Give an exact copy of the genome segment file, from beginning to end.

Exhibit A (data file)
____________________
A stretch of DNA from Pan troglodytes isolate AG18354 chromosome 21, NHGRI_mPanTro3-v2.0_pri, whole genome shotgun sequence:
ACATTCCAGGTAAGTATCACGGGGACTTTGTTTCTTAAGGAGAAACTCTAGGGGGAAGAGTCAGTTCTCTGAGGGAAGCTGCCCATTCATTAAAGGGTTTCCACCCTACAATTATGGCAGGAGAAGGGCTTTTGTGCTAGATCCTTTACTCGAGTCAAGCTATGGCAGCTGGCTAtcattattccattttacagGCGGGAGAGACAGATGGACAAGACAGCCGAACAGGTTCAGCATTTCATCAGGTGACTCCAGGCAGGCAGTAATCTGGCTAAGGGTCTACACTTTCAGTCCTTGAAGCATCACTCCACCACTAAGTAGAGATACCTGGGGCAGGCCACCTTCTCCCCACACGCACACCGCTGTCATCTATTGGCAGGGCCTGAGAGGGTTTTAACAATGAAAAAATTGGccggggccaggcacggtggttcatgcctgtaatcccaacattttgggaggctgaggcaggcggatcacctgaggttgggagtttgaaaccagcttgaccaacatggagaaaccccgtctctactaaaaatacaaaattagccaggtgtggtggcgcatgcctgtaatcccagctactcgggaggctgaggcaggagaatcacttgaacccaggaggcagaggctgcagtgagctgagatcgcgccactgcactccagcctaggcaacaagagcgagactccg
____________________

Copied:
A stretch of DNA from Pan troglodytes isolate AG18354 chromosome 21, NHGRI_mPanTro3-v2.0_pri, whole genome shotgun sequence:
ACATTCCAGGTAAGTATCACGGGGACTTTGTTTCTTAAGGAGAAACTCTAGGGGGAAGAGTCAGTTCTCTGAGGGAAGCTGCCCATTCATTAAAGGGTTTCCACCCTACAATTATGGCAGGAGAAGGGCTTTTGTGCTAGATCCTTTACTCGAGTCAAGCTATGGCAGCTGGCTAtcattattccattttacagGCGGGAGAGACAGATGGACAAGACAGCCGAACAGGTTCAGCATTTCATCAGGTGACTCCAGGCAGGCAGTAATCTGGCTAAGGGTCTACACTTTCAGTCCTTGAAGCATCACTCCACCACTAAGTAGAGATACCTGGGGCAGGCCACCTTCTCCCCACACGCACACCGCTGTCATCTATTGGCAGGGCCTGAGAGGGTTTTAACAATGAAAAAATTGGccggggccaggcacggtggttcatgcctgtaatcccaacattttgggaggctgaggcaggcggatcacctgaggttgggagtttgaaaccagcttgaccaacatggagaaaccccgtctctactaaaaatacaaaattagccaggtgtggtggcgcatgcctgtaatcccagctactcgggaggctgaggcaggagaatcacttgaacccaggaggcagaggctgcagtgagctgagatcgcgccactgcactccagcctaggcaacaagagcgagactccg